#INTERPOL: Enhancing fugitive investigations focus of INTERPOL meeting
MONTEGO BAY, Jamaica – Specialized officers from INTERPOL member countries are meeting to review and enhance best practices in international fugitive investigations.
Participants at the 7th Global Operational Symposium on Fugitives will in particular review high priority fugitive and ‘cold’ crime cases, and look to shape a strong network of fugitive investigators from around the world.
The four-day (5 – 8 December) meeting brings together 100 officials from some 70 countries dealing with international search requests and fugitives in order to better develop their understanding of INTERPOL’s global capabilities, such as the publication of Notices.
They will focus on the latest techniques and the role of information sharing and international cooperation to locate and arrest international fugitives avoiding justice.
One of INTERPOL’s most powerful tools in tracking international fugitives is the Red Notice. This seeks the provisional arrest of a wanted person with a view to extradition and is circulated to police in all INTERPOL member countries. Red notices contain identification details and judicial information on a wanted person.
In this respect a Jamaican national targeted by his country under a Red Notice on charges of robbery, attempted murder and wounding with intent was arrested in New York last month by U.S. Immigration and Customs Enforcement (ICE) agents.
The symposium will enable participants to exchange experiences on case studies and address a range of topics including electronic surveillance, extraditions and initiatives such as INTERPOL’s Infra (International Fugitive Round up and Arrest) series of operations. Infra brings together law enforcement officers regionally and worldwide to locate and arrest criminals who have fled their national jurisdiction.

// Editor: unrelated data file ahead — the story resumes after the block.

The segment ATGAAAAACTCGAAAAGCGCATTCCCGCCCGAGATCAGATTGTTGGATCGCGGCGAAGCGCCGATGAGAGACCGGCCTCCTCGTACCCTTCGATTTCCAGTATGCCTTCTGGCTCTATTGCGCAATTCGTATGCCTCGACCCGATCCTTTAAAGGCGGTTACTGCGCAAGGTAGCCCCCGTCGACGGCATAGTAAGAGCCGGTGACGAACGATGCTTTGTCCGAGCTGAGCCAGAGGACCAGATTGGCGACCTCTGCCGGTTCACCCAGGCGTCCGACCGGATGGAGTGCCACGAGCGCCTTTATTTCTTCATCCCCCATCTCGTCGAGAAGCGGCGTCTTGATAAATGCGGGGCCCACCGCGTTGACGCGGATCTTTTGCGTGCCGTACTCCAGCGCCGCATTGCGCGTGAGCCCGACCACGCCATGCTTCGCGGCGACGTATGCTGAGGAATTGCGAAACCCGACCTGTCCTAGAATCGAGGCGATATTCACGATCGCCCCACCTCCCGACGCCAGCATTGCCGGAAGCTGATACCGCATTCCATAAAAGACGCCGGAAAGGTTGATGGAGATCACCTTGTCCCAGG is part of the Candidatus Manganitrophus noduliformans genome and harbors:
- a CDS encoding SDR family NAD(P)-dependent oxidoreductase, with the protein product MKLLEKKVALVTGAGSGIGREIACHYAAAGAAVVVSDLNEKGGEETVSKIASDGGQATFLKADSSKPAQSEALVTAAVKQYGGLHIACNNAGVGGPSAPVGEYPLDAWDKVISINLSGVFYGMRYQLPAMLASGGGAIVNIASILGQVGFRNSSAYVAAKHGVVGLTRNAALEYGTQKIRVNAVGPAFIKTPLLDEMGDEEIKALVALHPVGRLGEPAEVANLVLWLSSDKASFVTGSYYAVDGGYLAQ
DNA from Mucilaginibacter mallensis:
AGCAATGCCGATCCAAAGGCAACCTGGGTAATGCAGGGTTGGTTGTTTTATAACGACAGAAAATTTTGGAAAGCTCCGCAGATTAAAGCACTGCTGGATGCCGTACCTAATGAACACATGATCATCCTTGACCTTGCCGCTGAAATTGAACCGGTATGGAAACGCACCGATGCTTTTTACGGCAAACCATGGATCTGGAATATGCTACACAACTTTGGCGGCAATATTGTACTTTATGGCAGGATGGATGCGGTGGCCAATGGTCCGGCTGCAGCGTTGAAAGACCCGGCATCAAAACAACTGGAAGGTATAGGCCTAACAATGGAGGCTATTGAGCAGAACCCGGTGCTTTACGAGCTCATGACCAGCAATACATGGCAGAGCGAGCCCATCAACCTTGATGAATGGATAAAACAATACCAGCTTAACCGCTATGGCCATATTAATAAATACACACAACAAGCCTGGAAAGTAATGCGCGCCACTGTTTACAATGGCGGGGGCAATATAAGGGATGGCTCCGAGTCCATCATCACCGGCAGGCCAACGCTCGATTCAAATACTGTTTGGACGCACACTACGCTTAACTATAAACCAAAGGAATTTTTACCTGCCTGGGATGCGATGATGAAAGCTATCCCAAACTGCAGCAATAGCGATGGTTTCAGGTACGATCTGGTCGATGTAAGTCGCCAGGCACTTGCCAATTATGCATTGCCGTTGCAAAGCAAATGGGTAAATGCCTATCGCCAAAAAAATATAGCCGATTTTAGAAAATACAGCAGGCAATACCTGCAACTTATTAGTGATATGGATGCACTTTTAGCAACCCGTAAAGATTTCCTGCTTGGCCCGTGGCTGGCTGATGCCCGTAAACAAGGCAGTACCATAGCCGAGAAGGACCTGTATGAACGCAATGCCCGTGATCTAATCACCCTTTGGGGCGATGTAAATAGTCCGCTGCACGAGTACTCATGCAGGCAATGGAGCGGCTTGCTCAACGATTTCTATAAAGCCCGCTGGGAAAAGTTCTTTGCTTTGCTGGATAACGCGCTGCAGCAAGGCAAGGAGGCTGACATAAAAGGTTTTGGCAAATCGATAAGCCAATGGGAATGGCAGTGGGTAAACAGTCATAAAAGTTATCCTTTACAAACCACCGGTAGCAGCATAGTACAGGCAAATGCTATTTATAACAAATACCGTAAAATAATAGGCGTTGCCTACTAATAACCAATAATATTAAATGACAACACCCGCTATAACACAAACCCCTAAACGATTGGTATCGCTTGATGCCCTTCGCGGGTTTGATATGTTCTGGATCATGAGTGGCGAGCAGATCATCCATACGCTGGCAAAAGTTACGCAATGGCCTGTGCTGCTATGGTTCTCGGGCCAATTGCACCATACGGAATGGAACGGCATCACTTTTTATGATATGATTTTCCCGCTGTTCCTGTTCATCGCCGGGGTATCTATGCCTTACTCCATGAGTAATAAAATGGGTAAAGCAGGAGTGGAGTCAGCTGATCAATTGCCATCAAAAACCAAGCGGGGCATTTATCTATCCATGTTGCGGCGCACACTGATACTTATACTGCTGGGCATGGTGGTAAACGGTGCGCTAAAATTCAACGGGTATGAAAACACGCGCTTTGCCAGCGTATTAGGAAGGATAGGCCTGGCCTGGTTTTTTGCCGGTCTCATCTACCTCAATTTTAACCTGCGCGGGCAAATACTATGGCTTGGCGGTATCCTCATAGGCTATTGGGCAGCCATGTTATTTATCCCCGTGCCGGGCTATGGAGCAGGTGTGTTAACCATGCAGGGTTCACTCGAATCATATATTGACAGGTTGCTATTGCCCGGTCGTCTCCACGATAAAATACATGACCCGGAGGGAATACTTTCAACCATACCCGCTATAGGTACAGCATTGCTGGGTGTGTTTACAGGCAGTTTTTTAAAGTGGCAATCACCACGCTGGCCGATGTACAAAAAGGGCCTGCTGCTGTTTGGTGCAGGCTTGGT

The nine Infra operations since 2009 have to date led to the arrest of more than 540 individuals, with almost another 300 positively located, for crimes including drugs and firearms trafficking, sexual offences, people smuggling and environmental crime.
Hosted by the Jamaica Constabulary Force and INTERPOL’s Fugitive Investigative Support unit, the fugitives symposium represents one of the world’s foremost events dedicated to fugitive investigations.
Commissioner George Quallo from the Jamaica Constabulary Force said: “The Jamaica Constabulary Force pledges its continued support and collaboration with INTERPOL. This fugitive symposium is very timely and comes at a time when technological advances make it easy for transnational crimes to flourish and criminals fleeing law enforcement to move across borders and territories. Jamaica will continue to exercise vigilance and implement appropriate operational responses to help curtail this activity.”
With INTERPOL’s global databases now queried almost 200 times every second, these have become amongst the key capabilities the Organization provides its member countries to prevent and investigate crime.
The Assistant Director of INTERPOL’s fugitives unit, Ioannis Kokkinis, said: “Fugitives are mobile and opportunistic, for them there are no borders. This operational meeting is an important opportunity for member countries to work together to locate and arrest international fugitives, using the latest techniques and the power of international cooperation via INTERPOL.”
In this respect INTERPOL’s Command and Coordination Centre offers a point of contact for any member country seeking urgent police information on crimes and investigations, or facing a crisis situation.
The Organization also continues to push for greater expansion of its I-24/7 secure police communications system so as to reach the frontlines of policing across the globe, ensuring the timely availability of information.
Editor in Chied